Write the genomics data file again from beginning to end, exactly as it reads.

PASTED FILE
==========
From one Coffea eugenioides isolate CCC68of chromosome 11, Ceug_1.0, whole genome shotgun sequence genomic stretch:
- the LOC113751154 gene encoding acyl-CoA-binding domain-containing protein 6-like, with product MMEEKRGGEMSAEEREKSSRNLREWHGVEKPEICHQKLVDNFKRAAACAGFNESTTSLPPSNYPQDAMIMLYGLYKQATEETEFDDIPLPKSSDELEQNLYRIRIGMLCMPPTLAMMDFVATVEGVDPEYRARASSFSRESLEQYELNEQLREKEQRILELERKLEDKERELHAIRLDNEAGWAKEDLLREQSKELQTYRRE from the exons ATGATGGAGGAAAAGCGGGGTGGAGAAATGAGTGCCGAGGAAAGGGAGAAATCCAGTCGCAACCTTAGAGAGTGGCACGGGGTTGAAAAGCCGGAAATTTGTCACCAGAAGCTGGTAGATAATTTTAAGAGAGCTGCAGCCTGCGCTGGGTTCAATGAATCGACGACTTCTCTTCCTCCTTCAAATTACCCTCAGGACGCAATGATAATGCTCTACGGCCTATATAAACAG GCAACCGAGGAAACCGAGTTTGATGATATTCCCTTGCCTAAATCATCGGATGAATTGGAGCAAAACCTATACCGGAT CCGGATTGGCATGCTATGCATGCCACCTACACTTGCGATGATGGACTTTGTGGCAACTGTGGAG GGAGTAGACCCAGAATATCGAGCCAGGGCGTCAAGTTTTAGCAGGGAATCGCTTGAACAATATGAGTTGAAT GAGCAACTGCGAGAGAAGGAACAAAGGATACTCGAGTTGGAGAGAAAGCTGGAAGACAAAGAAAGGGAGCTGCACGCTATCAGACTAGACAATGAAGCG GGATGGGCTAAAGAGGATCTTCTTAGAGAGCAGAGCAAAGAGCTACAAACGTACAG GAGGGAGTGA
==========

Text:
From one Coffea eugenioides isolate CCC68of chromosome 11, Ceug_1.0, whole genome shotgun sequence genomic stretch:
- the LOC113751154 gene encoding acyl-CoA-binding domain-containing protein 6-like, with product MMEEKRGGEMSAEEREKSSRNLREWHGVEKPEICHQKLVDNFKRAAACAGFNESTTSLPPSNYPQDAMIMLYGLYKQATEETEFDDIPLPKSSDELEQNLYRIRIGMLCMPPTLAMMDFVATVEGVDPEYRARASSFSRESLEQYELNEQLREKEQRILELERKLEDKERELHAIRLDNEAGWAKEDLLREQSKELQTYRRE from the exons ATGATGGAGGAAAAGCGGGGTGGAGAAATGAGTGCCGAGGAAAGGGAGAAATCCAGTCGCAACCTTAGAGAGTGGCACGGGGTTGAAAAGCCGGAAATTTGTCACCAGAAGCTGGTAGATAATTTTAAGAGAGCTGCAGCCTGCGCTGGGTTCAATGAATCGACGACTTCTCTTCCTCCTTCAAATTACCCTCAGGACGCAATGATAATGCTCTACGGCCTATATAAACAG GCAACCGAGGAAACCGAGTTTGATGATATTCCCTTGCCTAAATCATCGGATGAATTGGAGCAAAACCTATACCGGAT CCGGATTGGCATGCTATGCATGCCACCTACACTTGCGATGATGGACTTTGTGGCAACTGTGGAG GGAGTAGACCCAGAATATCGAGCCAGGGCGTCAAGTTTTAGCAGGGAATCGCTTGAACAATATGAGTTGAAT GAGCAACTGCGAGAGAAGGAACAAAGGATACTCGAGTTGGAGAGAAAGCTGGAAGACAAAGAAAGGGAGCTGCACGCTATCAGACTAGACAATGAAGCG GGATGGGCTAAAGAGGATCTTCTTAGAGAGCAGAGCAAAGAGCTACAAACGTACAG GAGGGAGTGA